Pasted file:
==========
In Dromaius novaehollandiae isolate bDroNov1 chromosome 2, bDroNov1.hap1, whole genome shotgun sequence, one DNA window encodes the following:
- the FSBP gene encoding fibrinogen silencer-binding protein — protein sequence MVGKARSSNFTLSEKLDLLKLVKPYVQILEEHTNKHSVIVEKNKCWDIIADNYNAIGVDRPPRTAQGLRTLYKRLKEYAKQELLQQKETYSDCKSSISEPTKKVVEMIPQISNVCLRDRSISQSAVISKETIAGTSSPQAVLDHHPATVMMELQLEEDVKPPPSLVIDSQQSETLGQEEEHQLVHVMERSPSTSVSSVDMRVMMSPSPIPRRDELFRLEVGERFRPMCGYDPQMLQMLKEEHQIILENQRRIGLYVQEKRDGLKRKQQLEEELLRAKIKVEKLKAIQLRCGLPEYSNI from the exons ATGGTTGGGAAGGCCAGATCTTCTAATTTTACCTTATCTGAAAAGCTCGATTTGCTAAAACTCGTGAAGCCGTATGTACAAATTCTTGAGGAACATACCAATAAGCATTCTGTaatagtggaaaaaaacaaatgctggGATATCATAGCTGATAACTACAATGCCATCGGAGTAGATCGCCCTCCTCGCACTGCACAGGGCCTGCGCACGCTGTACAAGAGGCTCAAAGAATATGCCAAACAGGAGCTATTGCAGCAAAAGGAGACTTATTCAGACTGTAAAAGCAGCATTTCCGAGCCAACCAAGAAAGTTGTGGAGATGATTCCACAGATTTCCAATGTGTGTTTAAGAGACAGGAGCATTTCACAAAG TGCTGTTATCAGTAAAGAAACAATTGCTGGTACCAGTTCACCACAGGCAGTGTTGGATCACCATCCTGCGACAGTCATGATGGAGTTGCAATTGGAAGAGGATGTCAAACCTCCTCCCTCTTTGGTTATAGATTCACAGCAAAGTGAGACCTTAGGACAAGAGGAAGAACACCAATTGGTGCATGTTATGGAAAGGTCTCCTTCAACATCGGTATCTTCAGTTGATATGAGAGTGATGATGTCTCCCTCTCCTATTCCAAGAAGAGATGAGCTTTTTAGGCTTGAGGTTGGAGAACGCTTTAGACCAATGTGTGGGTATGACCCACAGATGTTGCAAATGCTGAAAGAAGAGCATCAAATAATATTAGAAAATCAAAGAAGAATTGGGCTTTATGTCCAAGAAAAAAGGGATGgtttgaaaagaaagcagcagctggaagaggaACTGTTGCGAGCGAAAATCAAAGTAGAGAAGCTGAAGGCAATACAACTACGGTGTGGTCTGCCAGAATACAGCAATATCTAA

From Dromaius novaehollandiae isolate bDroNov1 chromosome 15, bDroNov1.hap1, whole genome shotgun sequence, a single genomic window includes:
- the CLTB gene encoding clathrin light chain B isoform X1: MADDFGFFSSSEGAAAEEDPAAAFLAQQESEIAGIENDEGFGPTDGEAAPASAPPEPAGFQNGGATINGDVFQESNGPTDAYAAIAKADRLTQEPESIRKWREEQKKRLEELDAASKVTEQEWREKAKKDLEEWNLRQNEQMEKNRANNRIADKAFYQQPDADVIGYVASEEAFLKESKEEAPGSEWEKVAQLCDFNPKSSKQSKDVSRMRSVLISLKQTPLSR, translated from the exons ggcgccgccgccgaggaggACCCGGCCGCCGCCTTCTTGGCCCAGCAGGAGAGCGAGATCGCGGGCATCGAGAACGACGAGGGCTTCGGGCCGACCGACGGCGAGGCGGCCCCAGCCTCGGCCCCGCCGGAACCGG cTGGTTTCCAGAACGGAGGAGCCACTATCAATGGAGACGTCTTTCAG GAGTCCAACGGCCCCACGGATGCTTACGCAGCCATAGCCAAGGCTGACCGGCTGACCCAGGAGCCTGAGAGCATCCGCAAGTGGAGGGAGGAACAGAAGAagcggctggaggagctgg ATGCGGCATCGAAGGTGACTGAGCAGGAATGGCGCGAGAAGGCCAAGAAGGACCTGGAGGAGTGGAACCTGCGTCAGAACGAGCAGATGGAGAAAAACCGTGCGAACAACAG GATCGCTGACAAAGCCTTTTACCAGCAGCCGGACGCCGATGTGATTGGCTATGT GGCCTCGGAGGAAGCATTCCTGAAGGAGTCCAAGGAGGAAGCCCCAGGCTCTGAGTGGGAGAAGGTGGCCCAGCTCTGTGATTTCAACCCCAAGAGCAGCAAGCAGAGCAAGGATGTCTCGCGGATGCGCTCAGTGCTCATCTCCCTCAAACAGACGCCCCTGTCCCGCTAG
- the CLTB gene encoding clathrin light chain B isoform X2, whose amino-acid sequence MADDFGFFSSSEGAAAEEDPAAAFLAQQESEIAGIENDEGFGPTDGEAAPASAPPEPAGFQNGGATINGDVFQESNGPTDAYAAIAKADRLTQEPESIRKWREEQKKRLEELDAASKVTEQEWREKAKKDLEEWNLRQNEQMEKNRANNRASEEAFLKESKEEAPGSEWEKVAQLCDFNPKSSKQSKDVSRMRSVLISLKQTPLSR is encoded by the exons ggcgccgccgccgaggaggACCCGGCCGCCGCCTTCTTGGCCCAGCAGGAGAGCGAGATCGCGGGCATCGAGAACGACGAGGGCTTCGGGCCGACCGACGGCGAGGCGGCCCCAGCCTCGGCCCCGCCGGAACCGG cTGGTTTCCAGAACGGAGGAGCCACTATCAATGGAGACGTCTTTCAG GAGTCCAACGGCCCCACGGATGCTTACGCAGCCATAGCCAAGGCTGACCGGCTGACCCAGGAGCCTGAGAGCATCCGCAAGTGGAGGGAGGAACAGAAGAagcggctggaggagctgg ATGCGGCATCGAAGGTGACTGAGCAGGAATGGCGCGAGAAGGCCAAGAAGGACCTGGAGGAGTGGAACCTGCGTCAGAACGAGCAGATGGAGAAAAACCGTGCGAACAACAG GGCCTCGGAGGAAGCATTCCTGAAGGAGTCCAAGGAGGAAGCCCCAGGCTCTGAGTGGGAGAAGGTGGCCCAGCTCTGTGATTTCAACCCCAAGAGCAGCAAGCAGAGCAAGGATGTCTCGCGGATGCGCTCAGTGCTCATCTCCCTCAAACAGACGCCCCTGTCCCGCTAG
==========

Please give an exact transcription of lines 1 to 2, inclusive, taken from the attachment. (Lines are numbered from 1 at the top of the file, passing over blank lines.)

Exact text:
In Dromaius novaehollandiae isolate bDroNov1 chromosome 2, bDroNov1.hap1, whole genome shotgun sequence, one DNA window encodes the following:
- the FSBP gene encoding fibrinogen silencer-binding protein — protein sequence MVGKARSSNFTLSEKLDLLKLVKPYVQILEEHTNKHSVIVEKNKCWDIIADNYNAIGVDRPPRTAQGLRTLYKRLKEYAKQELLQQKETYSDCKSSISEPTKKVVEMIPQISNVCLRDRSISQSAVISKETIAGTSSPQAVLDHHPATVMMELQLEEDVKPPPSLVIDSQQSETLGQEEEHQLVHVMERSPSTSVSSVDMRVMMSPSPIPRRDELFRLEVGERFRPMCGYDPQMLQMLKEEHQIILENQRRIGLYVQEKRDGLKRKQQLEEELLRAKIKVEKLKAIQLRCGLPEYSNI from the exons ATGGTTGGGAAGGCCAGATCTTCTAATTTTACCTTATCTGAAAAGCTCGATTTGCTAAAACTCGTGAAGCCGTATGTACAAATTCTTGAGGAACATACCAATAAGCATTCTGTaatagtggaaaaaaacaaatgctggGATATCATAGCTGATAACTACAATGCCATCGGAGTAGATCGCCCTCCTCGCACTGCACAGGGCCTGCGCACGCTGTACAAGAGGCTCAAAGAATATGCCAAACAGGAGCTATTGCAGCAAAAGGAGACTTATTCAGACTGTAAAAGCAGCATTTCCGAGCCAACCAAGAAAGTTGTGGAGATGATTCCACAGATTTCCAATGTGTGTTTAAGAGACAGGAGCATTTCACAAAG TGCTGTTATCAGTAAAGAAACAATTGCTGGTACCAGTTCACCACAGGCAGTGTTGGATCACCATCCTGCGACAGTCATGATGGAGTTGCAATTGGAAGAGGATGTCAAACCTCCTCCCTCTTTGGTTATAGATTCACAGCAAAGTGAGACCTTAGGACAAGAGGAAGAACACCAATTGGTGCATGTTATGGAAAGGTCTCCTTCAACATCGGTATCTTCAGTTGATATGAGAGTGATGATGTCTCCCTCTCCTATTCCAAGAAGAGATGAGCTTTTTAGGCTTGAGGTTGGAGAACGCTTTAGACCAATGTGTGGGTATGACCCACAGATGTTGCAAATGCTGAAAGAAGAGCATCAAATAATATTAGAAAATCAAAGAAGAATTGGGCTTTATGTCCAAGAAAAAAGGGATGgtttgaaaagaaagcagcagctggaagaggaACTGTTGCGAGCGAAAATCAAAGTAGAGAAGCTGAAGGCAATACAACTACGGTGTGGTCTGCCAGAATACAGCAATATCTAA